Character selection plays an important part in Awesomenauts. The tutorial mission gives you control of Sheriff Lonestar, a perfect starting character for players, in that he’s easy to control and his abilities are very straightforward, and as you play more games you gain experience points, (represented as total Solar gathered) and unlock other characters and perks for them to try out. Within a handful of matches you can unlock all the characters, from the ghetto Froggy G, to the jet-pack-wearing monkey Yuri, and each feels unique and requires a different play style in order to succeed and get the most from them.
After character selection comes perk selection. This isn’t initially unlocked and requires you to play a few rounds first. Once unlocked, however, players can choose what exact perks to take into battle. This doesn’t mean they are all automatically available to you, you still have to buy them with collected Solar, but what you can do, however, is tailor your character to a very specific style of play. You’re presented with five columns with the requirement to pick three perks from each; this stops players stacking perks on one weapon or ability and generally keeps things balanced.
As you start each round you hurtle to the battlefield in a small escape-pod-style-object, collecting Solar on-route, and crash into your base. It’s then wise to buy some abilities and go give people a headache, head-mounted-laser style. Gameplay generally goes a million miles an hour and you wouldn’t be blamed for finding it a difficult learning curve if your fellow ‘nauts aren’t up to scratch. This is where I found myself for the first couple of hours as this game doesn’t favour newbies. It’s certainly easy enough to play and use the characters, and even the most useless of players can navigate the easy 2D landscapes. However, behind this façade of colourful explosions and quirky music lies the beating, meaty heart of a finely tuned strategy game.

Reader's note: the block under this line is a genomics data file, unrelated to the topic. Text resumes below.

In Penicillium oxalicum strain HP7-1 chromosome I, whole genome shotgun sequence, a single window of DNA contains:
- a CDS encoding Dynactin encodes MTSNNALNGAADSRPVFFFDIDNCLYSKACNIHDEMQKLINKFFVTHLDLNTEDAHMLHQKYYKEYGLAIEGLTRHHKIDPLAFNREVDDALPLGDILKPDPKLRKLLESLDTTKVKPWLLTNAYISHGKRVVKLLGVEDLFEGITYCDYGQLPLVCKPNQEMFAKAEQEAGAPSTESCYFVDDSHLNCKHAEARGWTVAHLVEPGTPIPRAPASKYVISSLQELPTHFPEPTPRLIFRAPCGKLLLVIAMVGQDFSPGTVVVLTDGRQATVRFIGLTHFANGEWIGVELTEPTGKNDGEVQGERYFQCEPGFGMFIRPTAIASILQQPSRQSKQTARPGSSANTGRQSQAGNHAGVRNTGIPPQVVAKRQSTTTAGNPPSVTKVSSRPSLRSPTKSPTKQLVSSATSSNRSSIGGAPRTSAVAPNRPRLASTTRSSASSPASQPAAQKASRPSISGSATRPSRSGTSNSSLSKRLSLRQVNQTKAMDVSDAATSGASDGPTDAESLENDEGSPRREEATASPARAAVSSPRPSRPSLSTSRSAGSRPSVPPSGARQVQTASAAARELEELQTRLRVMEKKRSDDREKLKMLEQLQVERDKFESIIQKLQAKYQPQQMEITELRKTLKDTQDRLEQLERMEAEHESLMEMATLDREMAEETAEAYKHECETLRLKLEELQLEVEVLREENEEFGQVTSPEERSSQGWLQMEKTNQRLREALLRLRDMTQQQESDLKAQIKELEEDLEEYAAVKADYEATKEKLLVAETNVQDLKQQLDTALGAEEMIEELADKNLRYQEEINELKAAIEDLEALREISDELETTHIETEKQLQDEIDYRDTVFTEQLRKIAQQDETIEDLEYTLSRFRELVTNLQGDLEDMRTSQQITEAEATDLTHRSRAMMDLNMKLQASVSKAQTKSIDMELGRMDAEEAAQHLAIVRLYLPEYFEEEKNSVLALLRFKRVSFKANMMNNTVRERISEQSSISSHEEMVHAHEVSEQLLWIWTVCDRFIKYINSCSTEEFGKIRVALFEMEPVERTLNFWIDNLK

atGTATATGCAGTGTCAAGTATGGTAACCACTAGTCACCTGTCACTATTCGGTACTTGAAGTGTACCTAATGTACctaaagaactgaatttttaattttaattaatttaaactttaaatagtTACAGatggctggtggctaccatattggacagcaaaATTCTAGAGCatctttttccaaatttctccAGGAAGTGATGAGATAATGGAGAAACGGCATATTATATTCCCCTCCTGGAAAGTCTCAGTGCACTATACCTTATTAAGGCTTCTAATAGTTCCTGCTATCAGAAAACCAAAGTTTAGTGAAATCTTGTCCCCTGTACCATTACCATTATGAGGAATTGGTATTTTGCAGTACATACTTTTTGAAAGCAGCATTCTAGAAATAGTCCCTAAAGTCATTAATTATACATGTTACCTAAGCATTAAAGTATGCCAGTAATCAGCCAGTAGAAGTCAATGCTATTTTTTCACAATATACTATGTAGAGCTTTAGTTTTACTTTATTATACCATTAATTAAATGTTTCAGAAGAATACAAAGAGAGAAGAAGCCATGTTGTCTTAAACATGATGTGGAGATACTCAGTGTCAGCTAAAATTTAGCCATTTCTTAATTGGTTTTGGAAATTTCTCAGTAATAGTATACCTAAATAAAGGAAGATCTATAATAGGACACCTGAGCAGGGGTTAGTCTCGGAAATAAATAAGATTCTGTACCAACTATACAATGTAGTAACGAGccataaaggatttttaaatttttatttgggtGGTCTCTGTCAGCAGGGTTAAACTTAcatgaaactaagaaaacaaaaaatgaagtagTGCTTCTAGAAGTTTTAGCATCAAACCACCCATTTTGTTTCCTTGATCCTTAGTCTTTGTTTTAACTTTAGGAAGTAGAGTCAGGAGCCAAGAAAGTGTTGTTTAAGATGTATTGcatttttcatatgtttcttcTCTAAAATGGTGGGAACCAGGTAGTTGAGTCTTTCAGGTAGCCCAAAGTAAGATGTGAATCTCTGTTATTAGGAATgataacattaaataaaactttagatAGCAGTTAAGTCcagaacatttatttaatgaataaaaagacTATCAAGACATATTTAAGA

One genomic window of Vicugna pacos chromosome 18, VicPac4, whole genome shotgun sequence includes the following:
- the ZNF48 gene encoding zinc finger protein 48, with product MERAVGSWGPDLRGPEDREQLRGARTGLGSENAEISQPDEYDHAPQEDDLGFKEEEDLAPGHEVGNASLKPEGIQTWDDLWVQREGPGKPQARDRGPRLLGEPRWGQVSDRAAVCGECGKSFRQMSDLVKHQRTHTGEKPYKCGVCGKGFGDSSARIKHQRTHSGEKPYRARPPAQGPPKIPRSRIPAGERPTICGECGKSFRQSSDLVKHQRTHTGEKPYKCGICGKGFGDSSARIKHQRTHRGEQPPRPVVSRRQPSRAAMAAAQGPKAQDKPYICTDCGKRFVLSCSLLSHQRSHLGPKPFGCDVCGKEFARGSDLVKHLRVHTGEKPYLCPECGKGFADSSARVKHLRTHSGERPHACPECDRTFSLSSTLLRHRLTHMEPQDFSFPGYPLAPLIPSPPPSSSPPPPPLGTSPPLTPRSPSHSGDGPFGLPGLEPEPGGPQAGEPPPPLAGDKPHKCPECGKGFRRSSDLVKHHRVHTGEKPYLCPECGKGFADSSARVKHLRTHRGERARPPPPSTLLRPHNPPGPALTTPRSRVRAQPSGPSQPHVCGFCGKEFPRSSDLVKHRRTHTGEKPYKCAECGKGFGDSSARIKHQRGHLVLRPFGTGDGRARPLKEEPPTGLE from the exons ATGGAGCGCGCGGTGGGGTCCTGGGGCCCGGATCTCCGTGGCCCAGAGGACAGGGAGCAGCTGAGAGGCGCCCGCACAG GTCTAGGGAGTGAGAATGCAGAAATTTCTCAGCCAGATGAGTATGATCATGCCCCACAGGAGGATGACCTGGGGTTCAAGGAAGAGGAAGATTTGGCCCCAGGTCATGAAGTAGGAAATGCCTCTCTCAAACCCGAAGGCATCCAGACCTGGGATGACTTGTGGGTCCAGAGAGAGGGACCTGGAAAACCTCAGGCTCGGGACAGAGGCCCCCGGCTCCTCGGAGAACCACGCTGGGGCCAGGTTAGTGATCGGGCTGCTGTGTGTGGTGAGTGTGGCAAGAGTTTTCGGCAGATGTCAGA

Players will quickly realise that going solo isn’t the way to go. Much like Valve’s classic, Left 4 Dead, the only way to win is by working as a team. Attacking as a team, defending as a team, winning as a team. You’ve got to play to your character’s strengths and alter your tactics based on how well those pesky computer-controlled robots are doing. Do you take the high road and stop the incoming assault, or do you push forward and protect your robots? Whatever you do, it’s best to do it with someone else, because killing a human controlled opponent nets you a huge Solar bonus (meaning that it pays to gang up on people). It also pays to beat a hasty retreat if your team’s about to resemble the British after the Light Brigade went on its infamous charge, lest you gift the enemy with precious Solar. Due to the need to ensure longevity you will see people running away from battle; Awesomenauts is the only game in which you’ll witness a giant metal robot running away from a lizard assassin, and that’s certainly a sentence I never thought I’d have to write.
The Solar you collect can be spent on the previously mentioned perks and abilities. One of the best feelings in this game is waging war, teleporting back to the base, upgrading and heading back out. The perks are fairly generalised but do have a few minor differences. Most boost the speed, damage and range of your abilities or main weapon, while the final selection of perks deal with health and grant increases in Solar.